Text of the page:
Data Science

Fit vs. Transform in SciKit libraries for Machine Learning

We have seen methods such as fit(), transform(), and fit_transform() in a lot of SciKit's libraries. And almost all tutorials, including the ones I've written, only tell you to just use one of these methods. The obvious question that arises here is, what do those methods mean? What do you mean by fit something and transform something? The transform() method makes some sense, it just transforms the data, but what about fit()? In this post, we'll try to understand the difference between the two. To better understand the meaning of these methods, we'll take the Imputer class as an example, because the Imputer class has these methods. But before we get started, keep in mind that fitting something like an imputer is different from fitting a whole model. You use an Imputer to handle missi...

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Data Science

ColumnTransformer in SciKit for LabelEncoding and OneHotEncoding in Machine Learning

In a very old post - Label Encoder vs. One Hot Encoder in Machine Learning - I had demonstrated how to use label encoding and one hot encoding to separate out categorical text data into numbers and different columns. But the SciKit library has come a long way since I wrote that post, and it has made life a lot more easier. The developers of the library might have realised that people use LabelEncoding and OneHotEncoding very frequently. So they decided to come up with a new library called the ColumnTransformer, which will basically combine LabelEncoding and OneHotEncoding into just one line of code. And the result is exactly the same. In this post, we'll quickly take a look at how we can do that with some code snippets. The Code First, as usual, we need to import the required li...

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Data Science

Overfitting and Underfitting models in Machine Learning

In most of our posts about machine learning, we've talked about overfitting and underfitting. But most of us don't yet know what those two terms mean. What does it acutally mean when a model is overfit, or underfit? Why are they considered not good? And how do they affect the accuracy of our model's predictions? These are some of the basic, but important questions we need to ask and get answers to. So let's discuss these two today. The datasets we use for training and testing our models play a huge role in the efficiency of our models. Its equally important to understand the data we're working with. The quantity and the quality of the data also matter, obviously. When the data is too less in the training phase, the models may fail to understand the patterns in the data, or fa...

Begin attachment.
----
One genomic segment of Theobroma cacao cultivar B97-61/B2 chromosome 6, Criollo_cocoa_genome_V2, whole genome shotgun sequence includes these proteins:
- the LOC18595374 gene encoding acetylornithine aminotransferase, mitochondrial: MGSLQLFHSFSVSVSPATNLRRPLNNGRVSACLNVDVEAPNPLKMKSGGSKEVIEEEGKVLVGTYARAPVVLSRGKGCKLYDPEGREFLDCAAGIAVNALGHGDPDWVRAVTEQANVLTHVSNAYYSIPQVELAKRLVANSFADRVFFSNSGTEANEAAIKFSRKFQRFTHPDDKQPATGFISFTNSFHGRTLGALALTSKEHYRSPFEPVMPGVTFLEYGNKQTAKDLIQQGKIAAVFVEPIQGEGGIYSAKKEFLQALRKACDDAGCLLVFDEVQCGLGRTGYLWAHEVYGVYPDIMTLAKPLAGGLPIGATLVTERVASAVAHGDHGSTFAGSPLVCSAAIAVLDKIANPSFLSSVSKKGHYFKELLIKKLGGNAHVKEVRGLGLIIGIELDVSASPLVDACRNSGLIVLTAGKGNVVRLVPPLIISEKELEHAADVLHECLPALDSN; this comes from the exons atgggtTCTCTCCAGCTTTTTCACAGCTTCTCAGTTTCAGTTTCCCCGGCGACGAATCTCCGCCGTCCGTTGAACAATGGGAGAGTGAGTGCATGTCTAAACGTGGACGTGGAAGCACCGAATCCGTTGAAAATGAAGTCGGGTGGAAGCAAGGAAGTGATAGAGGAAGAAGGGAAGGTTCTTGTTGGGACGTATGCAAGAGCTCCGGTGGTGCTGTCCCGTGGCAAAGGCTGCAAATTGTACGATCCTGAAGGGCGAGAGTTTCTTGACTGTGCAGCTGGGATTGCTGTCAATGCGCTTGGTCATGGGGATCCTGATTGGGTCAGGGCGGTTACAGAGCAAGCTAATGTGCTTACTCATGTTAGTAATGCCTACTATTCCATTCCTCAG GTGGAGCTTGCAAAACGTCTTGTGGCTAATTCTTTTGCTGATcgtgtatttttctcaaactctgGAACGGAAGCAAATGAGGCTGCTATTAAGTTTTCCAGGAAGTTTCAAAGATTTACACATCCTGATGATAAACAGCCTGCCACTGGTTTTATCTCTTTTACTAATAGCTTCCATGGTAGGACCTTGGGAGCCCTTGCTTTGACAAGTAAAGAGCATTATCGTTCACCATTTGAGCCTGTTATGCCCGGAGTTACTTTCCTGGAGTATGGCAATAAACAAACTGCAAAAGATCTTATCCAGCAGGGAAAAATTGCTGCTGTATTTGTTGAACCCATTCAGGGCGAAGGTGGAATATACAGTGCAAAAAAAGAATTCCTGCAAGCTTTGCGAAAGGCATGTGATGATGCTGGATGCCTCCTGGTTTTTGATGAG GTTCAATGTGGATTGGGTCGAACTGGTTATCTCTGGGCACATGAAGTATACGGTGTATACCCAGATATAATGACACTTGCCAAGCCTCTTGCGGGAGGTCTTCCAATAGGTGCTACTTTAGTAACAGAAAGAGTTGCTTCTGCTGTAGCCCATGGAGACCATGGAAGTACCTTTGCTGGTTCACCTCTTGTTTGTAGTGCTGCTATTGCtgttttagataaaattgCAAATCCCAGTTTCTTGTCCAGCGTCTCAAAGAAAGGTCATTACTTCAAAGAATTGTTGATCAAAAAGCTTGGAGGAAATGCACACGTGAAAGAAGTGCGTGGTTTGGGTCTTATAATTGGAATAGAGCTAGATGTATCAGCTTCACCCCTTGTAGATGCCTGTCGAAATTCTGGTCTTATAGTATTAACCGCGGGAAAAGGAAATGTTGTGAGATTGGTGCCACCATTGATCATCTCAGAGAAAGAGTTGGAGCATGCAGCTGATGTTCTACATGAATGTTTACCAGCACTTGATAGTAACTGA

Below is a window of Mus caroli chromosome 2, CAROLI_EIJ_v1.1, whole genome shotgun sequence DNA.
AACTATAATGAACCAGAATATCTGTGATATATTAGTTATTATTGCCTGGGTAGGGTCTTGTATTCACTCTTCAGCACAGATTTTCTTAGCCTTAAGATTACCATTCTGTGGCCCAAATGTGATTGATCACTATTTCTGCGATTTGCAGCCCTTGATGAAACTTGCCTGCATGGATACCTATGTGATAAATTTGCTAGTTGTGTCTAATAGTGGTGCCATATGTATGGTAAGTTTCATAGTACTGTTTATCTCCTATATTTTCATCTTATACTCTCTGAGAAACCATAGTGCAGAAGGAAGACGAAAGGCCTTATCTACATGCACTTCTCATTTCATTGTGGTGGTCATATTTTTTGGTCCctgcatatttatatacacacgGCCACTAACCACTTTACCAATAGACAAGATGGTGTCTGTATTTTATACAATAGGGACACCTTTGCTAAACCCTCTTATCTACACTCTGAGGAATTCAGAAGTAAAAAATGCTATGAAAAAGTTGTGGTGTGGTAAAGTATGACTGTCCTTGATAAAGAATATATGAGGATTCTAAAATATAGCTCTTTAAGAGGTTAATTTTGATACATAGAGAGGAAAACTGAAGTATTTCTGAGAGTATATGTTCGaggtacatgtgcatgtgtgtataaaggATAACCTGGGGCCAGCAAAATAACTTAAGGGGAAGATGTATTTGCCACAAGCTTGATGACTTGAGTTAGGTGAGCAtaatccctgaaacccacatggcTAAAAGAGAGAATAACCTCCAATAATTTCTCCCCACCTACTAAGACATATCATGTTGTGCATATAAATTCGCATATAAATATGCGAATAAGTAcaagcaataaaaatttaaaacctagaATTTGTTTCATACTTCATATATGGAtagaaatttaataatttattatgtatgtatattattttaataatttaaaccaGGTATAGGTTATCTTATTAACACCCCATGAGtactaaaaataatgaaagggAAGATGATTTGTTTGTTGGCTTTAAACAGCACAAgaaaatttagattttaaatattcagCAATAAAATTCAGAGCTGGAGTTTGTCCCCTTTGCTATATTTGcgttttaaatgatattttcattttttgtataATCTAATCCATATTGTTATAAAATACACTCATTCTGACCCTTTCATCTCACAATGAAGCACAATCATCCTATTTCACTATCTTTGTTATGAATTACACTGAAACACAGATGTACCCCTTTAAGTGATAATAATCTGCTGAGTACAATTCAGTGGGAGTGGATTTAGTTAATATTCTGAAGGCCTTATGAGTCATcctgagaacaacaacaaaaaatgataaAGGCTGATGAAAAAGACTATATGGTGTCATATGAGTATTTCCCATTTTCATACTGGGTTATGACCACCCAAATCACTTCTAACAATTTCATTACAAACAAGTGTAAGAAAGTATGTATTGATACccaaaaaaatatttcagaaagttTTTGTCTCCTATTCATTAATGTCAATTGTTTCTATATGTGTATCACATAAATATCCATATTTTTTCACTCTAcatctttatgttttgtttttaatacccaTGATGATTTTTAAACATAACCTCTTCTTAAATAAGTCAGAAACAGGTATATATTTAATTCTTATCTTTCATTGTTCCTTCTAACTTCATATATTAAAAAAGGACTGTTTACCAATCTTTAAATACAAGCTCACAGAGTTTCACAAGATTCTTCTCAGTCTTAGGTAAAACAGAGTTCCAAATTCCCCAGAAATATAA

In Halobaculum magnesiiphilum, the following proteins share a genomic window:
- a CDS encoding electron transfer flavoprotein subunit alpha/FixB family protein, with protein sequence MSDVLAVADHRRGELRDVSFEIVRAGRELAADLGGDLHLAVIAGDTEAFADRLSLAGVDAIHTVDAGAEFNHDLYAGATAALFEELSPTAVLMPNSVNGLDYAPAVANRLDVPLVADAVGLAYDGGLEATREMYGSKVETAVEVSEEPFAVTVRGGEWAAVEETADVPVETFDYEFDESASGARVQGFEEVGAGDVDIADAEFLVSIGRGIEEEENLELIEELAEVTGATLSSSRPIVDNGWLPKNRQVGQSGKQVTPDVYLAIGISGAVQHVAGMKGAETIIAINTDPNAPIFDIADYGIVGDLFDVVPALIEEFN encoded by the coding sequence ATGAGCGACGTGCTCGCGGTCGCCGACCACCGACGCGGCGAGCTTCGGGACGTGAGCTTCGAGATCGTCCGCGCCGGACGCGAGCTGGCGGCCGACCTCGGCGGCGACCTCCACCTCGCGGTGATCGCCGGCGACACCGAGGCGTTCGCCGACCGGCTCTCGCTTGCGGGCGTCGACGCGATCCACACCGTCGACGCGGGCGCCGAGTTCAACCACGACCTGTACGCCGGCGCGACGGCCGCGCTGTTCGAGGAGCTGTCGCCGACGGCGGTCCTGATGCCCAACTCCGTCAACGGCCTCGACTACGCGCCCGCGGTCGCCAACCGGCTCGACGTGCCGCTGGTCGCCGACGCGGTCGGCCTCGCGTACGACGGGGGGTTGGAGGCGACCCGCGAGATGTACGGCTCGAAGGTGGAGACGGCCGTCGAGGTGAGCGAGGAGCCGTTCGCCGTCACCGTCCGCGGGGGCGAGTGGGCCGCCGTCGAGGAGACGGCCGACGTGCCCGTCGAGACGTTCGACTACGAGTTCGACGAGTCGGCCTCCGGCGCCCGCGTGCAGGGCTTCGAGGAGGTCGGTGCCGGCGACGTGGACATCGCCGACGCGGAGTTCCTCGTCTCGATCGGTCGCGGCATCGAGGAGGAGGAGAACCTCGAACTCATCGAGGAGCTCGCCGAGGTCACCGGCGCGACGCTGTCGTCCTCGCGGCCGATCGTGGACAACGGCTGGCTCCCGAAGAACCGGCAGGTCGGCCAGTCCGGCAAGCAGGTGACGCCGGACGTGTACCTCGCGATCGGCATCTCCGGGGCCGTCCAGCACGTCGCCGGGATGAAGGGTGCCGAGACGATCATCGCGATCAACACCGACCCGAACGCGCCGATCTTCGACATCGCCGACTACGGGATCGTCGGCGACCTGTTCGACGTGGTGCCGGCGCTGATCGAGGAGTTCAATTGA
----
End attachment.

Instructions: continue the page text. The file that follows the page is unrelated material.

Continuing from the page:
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Data Science

Different types of Validations in Machine Learning (Cross Validation)

Now that we know what is feature selection and how to do it, let's move our focus to validating the efficiency of our model. This is known as validation or cross validation, depending on what kind of validation method you're using. But before that, let's try to understand why we need to validate our models. Validation, or Evaluation of Residuals Once you are done with fitting your model to you training data, and you've also tested it with your test data, you can't just assume that its going to work well on data that it has not seen before. In other words, you can't be sure that the model will have the desired accuracy and variance in your production environment. You need some kind of assurance of the accuracy of the predictions that your model is putting out. For this, we need to val...

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Data Science

Different methods of feature selection

In our previous post, we discussed what is feature selection and why we need feature selection. In this post, we're going to look at the different methods used in feature selection. There are three main classification of feature selection methods - Filter Methods, Wrapper Methods, and Embedded Methods. We'll look at all of them individually. Filter Methods Filter methods are learning-algorithm-agnostic, which means they can be employed no matter which learning algorithm you're using. They're generally used as data pre-processors. In filter methods, each individual feature in the dataset will be scored on its correlation with the dependent variable. A variety of statistical tests will be used to calculate this correlation score. Based on this score, it will be decided whether to retain a ...

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Data Science